Next up we visited the Saugus Ironworks which is a National Historic Park. Senior Park Ranger Curtis White was on hand to guide us through this landmark site and enthusiastically share with us his latest research about historic ironwork. (He’s a great resource and if you ever visit the park and run into him, tell him I sent you. )
Robert Adam (Who started the Preservation Carpentry program at NBSS and is a noted preservation consultant) lectured about historic hardware and fasteners.
Robert’s brings a portion of his comprehensive collection of historic hardware and fasteners allowing students to closely examine these items up close and differentiate fine details.
Sara Chase, a nationally known paint analysis expert and preservation consultant (+ advisor to the NBSS Preservation Carpentry Program) taught a session on traditional paints and their manufacture.
During this hands on session students not only learned how to identify various kinds of historic paints they also had the chance to mix their own paints in a traditional way and try their hand at applying them.
After a visit to the MFA in Boston, next up was NBSS Preservation Carpentry Instructor Rich Friberg to teach the basics of Timber Framing.
Rich brings with him a deep well of knowledge and a passion for teaching this craft.
Students had a chance to layout and cut mortise and tenon joints….
try out some joinery on the large scale with traditional timber framing tools…
and fit the joints they made.
The completed 8′ x 10′ sill shown above would be the first major element of a modest sized barn or outbuilding.
Preservation Mason Matt Gillard (owner of Colonial Brick Works) and Matt Blanchette gave a great lecture on traditional masonry tools, techniques and evolution.
This hands on session allowed students to mix traditional mortar, clean bricks, re-point, repair, lay brick and joint mortar.
At the end of the week the students also shared their presentations and research proposals. To celebrate the end of this very intensive week the Director of the Historic Preservation (HP) program Robert Ogle presented each student with an ‘I survived the HP intensive week 2013 @ the BAC’ Tee Shirt to commemorate the occasion. This well earned reward is one of three major intensives they will need to survive in order to complete the program.
Given that we all survived this very intensive week and you survived reading this marathon blog post, I think it’s time for all of us to rest up and prep for next year. 🙂
You can learn more about this class and the program here or go direct to the video here.
After drafting a new project or case piece but before you head to the lumber yard, you have to make a stock list. This inglorious bit of work is a necessary evil if you want to get all the necessary supplies on your first trip. The past few weeks I’ve been working on drafting up several upcoming projects and as I used this spreadsheet a few times and thought it was worth sharing with you.
Back when I was a student at the North Bennet Street School they had a nice little photocopy of a stock list that looked like it was originally made in Excel. We’d enter all the details for our project and then calculate the board footage for our projects by hand with a calculator. This often tedious work was susceptible to the occasional human error so I’d usually wind up checking and rechecking my calculations as I went. After doing this a few times, the computer scientist in me thought ‘Wait a minute, I can code this up in Excel and let it do all the work for me’ — plus printing this spreadsheet for a customer or when dealing with a supplier looks better than a hand written version.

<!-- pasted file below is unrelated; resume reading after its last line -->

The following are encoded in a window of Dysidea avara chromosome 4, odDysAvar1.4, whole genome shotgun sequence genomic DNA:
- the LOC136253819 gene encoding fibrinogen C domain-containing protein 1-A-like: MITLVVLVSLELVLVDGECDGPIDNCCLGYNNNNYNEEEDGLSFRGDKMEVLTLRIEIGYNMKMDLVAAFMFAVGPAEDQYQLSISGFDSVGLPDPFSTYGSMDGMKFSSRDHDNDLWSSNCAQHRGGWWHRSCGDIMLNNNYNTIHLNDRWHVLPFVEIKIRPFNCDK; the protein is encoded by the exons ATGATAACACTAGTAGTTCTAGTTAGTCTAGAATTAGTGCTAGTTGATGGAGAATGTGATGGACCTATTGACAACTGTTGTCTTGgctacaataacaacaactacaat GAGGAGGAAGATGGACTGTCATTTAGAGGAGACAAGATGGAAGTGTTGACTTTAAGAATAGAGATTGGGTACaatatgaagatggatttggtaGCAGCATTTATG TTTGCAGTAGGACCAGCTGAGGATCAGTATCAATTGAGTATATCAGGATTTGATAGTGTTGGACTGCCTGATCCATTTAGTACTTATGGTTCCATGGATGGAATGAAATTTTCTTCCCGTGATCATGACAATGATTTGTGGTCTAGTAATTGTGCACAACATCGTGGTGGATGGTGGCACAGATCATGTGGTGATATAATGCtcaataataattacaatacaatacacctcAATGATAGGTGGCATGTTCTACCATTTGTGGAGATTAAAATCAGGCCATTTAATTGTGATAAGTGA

Keeps track of name of pieces, quantity
All values are in inches
Automatically calculates board footage
Adds common extra length (+1″), width (+1/2″) and thickness (+1/4″)
Totals up board footage
Adds extra at the end to take care of test cuts, small amount of scrap etc
This spreadsheet has worked well for me over the years and I hope you will benefit from using it as well. You can find a copy of it here (*.XLSX format):
Woodworking comes in many forms and has many specialties. One of the more interesting niche areas of woodworking is the dedicated group of craftsmen restoring and maintaining Woodie Wagons. (The iconic cars of the 1950s and popularized by many a movie and the surfer culture) One such craftsman is my friend Steve O’Shaughnessy who is also the head of the Preservation Carpentry Department at the North Bennet Street School.
When visiting the the shop the other day I took some quick pics of his current project which is the restoration of a 1952 Buick Roadmaster Estate Wagon. Back in the 1950s some of this woodworking and maintenance was performed by the local Buick dealership — imagine that today?
Steve has been meticulous in going through all the body and mechanical systems and cataloging all of the original wooden parts of the car. Since then he has systematically been replicating the wood pieces from Ash using a combination of his duplicarver system, skill and perseverance — as many of the pieces have delicate compound angles that have to fit just right in order for everything to line up. He was able to consolidate the original pieces and use them as templates when fabricating the new parts, but even with those templates on hand it still takes a lot of work to get it all fitting tight.
When he’s done he’ll have a classic show car and a piece of fine furniture he can drive down the highway at 55MPH — I can’t wait to see it completed.
A Joiner's Guide To Traditional Woodworking and Preservation